The American equity rally that just turned 5 years old is starting to match the 1990s Internet bubble when it comes to its speed.
That’s where most of the resemblances end.
Unlike then, when technology stocks drew 85 percent of the cash and surged four times as much as anything else, investors today are spreading their money around, sending $2 billion or more to exchange-traded funds tracking everything from drugmakers to oil drillers, data compiled by Bloomberg and Morningstar Inc. show. While gains are extending to almost every industry, they’ve only been enough to push valuations to close to half the level when the bubble popped in 2000.
Those are some of the reasons investors such as Stephen Wood at Russell Investments expect the advance to keep going. While pockets of the market such as biotechnology shares and social-network stocks show signs of froth in 2014, for most American companies, growth in earnings has kept pace with the increase in stock prices.
“We’re coming up on the fifth anniversary of a pretty brisk upward trend,” Wood, New York-based chief market strategist at Russell, said in a March 5 interview. His firm oversees more than $256 billion. “There’s a dynamic, growth- oriented impulse to these market highs. The broad-based nature of the rally is certainly different than what it was 15 years ago.”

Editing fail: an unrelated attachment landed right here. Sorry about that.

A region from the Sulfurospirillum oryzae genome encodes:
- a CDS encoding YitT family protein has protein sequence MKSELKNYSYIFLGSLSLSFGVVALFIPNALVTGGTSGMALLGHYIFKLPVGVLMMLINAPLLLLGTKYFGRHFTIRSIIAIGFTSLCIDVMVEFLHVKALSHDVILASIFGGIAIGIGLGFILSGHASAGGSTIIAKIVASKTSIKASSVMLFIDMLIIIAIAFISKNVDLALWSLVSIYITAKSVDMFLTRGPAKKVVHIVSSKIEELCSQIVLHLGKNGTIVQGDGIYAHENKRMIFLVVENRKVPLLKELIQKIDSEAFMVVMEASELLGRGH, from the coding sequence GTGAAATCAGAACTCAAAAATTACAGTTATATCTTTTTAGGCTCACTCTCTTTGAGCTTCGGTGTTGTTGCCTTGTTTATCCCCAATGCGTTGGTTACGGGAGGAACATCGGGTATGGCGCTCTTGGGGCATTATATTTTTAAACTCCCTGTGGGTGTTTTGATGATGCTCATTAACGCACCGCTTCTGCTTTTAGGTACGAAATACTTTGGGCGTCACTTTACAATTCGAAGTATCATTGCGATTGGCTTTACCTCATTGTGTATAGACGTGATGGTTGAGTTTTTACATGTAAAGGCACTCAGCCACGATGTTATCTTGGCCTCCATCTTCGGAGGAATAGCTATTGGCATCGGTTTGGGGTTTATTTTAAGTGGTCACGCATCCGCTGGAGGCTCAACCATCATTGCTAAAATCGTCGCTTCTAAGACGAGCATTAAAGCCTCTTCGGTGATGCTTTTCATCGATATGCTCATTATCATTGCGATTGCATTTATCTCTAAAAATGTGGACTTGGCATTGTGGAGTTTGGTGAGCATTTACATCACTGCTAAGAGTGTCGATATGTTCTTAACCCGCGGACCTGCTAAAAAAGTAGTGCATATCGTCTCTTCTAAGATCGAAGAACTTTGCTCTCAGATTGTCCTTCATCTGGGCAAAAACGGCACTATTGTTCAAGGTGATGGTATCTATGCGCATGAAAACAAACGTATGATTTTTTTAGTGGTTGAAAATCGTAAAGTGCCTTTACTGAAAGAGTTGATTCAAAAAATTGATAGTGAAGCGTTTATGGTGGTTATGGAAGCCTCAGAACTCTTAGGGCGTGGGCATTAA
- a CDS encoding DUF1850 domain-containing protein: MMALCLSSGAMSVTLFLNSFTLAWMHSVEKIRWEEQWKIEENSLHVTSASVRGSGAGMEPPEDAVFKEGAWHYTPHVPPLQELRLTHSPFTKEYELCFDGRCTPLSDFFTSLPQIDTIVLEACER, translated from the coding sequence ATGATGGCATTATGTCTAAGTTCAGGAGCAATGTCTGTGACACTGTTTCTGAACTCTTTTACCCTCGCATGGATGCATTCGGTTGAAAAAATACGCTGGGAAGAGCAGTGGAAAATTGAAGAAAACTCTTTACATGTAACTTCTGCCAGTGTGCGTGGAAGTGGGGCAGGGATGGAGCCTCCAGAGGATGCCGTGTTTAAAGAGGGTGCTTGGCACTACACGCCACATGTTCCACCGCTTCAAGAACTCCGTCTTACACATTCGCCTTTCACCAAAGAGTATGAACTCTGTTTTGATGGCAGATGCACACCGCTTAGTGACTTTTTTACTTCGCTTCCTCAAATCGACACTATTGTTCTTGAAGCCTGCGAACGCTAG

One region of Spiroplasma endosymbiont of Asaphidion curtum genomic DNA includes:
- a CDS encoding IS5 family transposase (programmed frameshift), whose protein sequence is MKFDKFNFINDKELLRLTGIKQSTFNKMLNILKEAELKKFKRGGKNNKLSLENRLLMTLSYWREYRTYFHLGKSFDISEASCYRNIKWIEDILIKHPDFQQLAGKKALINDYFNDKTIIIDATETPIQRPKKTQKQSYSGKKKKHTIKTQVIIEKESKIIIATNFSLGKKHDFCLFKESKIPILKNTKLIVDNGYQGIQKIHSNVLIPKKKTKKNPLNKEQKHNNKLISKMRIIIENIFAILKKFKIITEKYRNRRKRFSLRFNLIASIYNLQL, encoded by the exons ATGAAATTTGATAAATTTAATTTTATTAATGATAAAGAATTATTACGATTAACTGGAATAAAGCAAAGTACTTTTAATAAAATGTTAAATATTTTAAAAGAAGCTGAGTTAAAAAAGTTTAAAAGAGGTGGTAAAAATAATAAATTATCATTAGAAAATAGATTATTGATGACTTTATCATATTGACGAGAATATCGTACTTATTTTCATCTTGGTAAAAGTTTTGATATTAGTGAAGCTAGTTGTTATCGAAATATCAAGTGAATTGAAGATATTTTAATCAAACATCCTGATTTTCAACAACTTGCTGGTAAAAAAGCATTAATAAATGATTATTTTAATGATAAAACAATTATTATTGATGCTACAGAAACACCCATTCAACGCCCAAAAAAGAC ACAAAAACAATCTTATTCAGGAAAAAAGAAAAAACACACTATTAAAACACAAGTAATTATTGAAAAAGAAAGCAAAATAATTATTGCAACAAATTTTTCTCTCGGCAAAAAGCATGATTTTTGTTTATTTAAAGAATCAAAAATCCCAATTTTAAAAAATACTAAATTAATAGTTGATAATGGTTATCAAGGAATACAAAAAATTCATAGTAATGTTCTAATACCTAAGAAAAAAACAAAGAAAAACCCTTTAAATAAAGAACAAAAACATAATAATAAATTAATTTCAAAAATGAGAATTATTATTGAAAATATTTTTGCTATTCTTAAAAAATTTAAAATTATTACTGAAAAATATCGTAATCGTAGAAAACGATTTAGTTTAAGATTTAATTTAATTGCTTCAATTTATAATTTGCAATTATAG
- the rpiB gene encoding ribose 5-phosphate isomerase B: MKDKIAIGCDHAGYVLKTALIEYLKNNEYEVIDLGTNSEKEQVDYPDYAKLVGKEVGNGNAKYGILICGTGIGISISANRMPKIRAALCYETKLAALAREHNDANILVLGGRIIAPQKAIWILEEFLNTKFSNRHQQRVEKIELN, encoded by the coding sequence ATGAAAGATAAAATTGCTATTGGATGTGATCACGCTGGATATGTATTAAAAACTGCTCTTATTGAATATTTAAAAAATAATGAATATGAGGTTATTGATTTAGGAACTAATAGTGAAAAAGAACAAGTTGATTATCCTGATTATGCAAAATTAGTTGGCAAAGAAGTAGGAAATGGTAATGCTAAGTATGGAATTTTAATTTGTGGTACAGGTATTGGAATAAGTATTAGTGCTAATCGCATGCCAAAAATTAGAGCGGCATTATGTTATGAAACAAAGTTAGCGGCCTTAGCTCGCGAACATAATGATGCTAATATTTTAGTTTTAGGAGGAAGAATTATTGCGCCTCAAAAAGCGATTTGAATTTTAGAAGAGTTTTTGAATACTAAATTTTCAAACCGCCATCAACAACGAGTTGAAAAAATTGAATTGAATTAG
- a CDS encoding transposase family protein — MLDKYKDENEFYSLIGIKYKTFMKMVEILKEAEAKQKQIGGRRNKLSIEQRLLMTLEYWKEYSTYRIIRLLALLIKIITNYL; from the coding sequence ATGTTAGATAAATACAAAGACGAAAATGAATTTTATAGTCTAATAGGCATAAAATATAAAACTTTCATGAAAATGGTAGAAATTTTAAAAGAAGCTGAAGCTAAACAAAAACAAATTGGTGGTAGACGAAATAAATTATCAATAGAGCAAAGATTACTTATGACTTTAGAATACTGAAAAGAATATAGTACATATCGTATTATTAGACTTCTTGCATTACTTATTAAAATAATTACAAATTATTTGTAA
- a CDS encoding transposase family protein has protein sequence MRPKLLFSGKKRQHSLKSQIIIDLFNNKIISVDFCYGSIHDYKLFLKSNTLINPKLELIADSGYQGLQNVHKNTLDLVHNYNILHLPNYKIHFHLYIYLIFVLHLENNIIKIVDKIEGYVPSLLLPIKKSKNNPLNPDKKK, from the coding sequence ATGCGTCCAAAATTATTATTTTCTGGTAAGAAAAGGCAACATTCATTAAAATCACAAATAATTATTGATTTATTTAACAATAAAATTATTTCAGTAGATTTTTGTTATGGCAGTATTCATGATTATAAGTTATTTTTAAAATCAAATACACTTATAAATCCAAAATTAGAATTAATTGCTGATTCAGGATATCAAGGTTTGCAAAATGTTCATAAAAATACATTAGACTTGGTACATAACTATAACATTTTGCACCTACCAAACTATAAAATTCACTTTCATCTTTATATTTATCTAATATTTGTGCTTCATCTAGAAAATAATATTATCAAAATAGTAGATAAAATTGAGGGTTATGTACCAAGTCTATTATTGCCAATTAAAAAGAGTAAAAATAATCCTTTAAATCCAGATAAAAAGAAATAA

Since the S&P 500 fell to a three-month low on Feb. 3 amid turmoil in emerging markets such as Turkey and Argentina, the index has rallied 7.8 percent, restoring $1.8 trillion to U.S. equity prices.
Resilience like that has generated total returns for U.S. investors of 25 percent a year since the bull market began on March 9, 2009. The rally compares with 27 percent annually during the last five years of the technology bubble, a period when the S&P 500 gained 233 percent and $9.3 trillion of equity value was created, data compiled by Bloomberg show.
“We see huge gains from the bottom,” E. William Stone, chief investment strategist at PNC Wealth Management in Philadelphia, which manages about $125 billion, said by phone on March 7. “What strikes me the most is that much of the recovery was at a time that you couldn’t find many bulls around. That really sets it apart” from the 1990s, he said.